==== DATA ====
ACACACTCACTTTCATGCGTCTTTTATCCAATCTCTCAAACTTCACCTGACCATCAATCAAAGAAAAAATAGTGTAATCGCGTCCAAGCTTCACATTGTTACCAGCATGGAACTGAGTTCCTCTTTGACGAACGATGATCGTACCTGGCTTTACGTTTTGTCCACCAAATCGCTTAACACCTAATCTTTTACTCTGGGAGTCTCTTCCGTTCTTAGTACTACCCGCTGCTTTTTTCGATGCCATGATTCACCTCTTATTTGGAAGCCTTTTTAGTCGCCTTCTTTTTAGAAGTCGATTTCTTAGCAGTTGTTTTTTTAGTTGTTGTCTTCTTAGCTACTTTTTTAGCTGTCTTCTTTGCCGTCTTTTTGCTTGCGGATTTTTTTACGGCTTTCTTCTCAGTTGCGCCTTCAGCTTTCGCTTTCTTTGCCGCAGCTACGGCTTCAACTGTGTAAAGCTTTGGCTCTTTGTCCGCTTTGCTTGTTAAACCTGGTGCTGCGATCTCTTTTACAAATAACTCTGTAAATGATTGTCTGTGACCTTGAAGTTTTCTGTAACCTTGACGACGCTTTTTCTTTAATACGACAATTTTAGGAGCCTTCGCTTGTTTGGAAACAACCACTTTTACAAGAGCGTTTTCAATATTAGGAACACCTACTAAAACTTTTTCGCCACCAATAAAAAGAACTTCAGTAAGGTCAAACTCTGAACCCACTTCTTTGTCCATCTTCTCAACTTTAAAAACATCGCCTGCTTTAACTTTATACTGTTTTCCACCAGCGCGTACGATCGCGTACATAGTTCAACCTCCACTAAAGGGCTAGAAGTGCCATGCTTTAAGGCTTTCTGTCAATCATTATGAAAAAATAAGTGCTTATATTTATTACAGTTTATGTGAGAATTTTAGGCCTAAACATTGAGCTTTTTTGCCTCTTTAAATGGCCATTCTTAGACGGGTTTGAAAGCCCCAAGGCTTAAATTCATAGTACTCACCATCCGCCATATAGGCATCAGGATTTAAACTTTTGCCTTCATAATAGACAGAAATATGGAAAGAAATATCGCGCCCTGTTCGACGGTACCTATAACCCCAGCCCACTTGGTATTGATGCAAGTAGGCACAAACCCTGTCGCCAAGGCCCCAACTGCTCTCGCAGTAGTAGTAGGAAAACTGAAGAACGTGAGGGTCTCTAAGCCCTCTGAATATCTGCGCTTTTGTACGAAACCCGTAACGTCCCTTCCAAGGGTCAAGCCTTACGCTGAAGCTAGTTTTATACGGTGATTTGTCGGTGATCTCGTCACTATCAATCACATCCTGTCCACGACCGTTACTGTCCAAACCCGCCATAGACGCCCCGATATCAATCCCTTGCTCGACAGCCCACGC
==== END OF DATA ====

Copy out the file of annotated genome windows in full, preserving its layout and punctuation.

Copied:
ACACACTCACTTTCATGCGTCTTTTATCCAATCTCTCAAACTTCACCTGACCATCAATCAAAGAAAAAATAGTGTAATCGCGTCCAAGCTTCACATTGTTACCAGCATGGAACTGAGTTCCTCTTTGACGAACGATGATCGTACCTGGCTTTACGTTTTGTCCACCAAATCGCTTAACACCTAATCTTTTACTCTGGGAGTCTCTTCCGTTCTTAGTACTACCCGCTGCTTTTTTCGATGCCATGATTCACCTCTTATTTGGAAGCCTTTTTAGTCGCCTTCTTTTTAGAAGTCGATTTCTTAGCAGTTGTTTTTTTAGTTGTTGTCTTCTTAGCTACTTTTTTAGCTGTCTTCTTTGCCGTCTTTTTGCTTGCGGATTTTTTTACGGCTTTCTTCTCAGTTGCGCCTTCAGCTTTCGCTTTCTTTGCCGCAGCTACGGCTTCAACTGTGTAAAGCTTTGGCTCTTTGTCCGCTTTGCTTGTTAAACCTGGTGCTGCGATCTCTTTTACAAATAACTCTGTAAATGATTGTCTGTGACCTTGAAGTTTTCTGTAACCTTGACGACGCTTTTTCTTTAATACGACAATTTTAGGAGCCTTCGCTTGTTTGGAAACAACCACTTTTACAAGAGCGTTTTCAATATTAGGAACACCTACTAAAACTTTTTCGCCACCAATAAAAAGAACTTCAGTAAGGTCAAACTCTGAACCCACTTCTTTGTCCATCTTCTCAACTTTAAAAACATCGCCTGCTTTAACTTTATACTGTTTTCCACCAGCGCGTACGATCGCGTACATAGTTCAACCTCCACTAAAGGGCTAGAAGTGCCATGCTTTAAGGCTTTCTGTCAATCATTATGAAAAAATAAGTGCTTATATTTATTACAGTTTATGTGAGAATTTTAGGCCTAAACATTGAGCTTTTTTGCCTCTTTAAATGGCCATTCTTAGACGGGTTTGAAAGCCCCAAGGCTTAAATTCATAGTACTCACCATCCGCCATATAGGCATCAGGATTTAAACTTTTGCCTTCATAATAGACAGAAATATGGAAAGAAATATCGCGCCCTGTTCGACGGTACCTATAACCCCAGCCCACTTGGTATTGATGCAAGTAGGCACAAACCCTGTCGCCAAGGCCCCAACTGCTCTCGCAGTAGTAGTAGGAAAACTGAAGAACGTGAGGGTCTCTAAGCCCTCTGAATATCTGCGCTTTTGTACGAAACCCGTAACGTCCCTTCCAAGGGTCAAGCCTTACGCTGAAGCTAGTTTTATACGGTGATTTGTCGGTGATCTCGTCACTATCAATCACATCCTGTCCACGACCGTTACTGTCCAAACCCGCCATAGACGCCCCGATATCAATCCCTTGCTCGACAGCCCACGC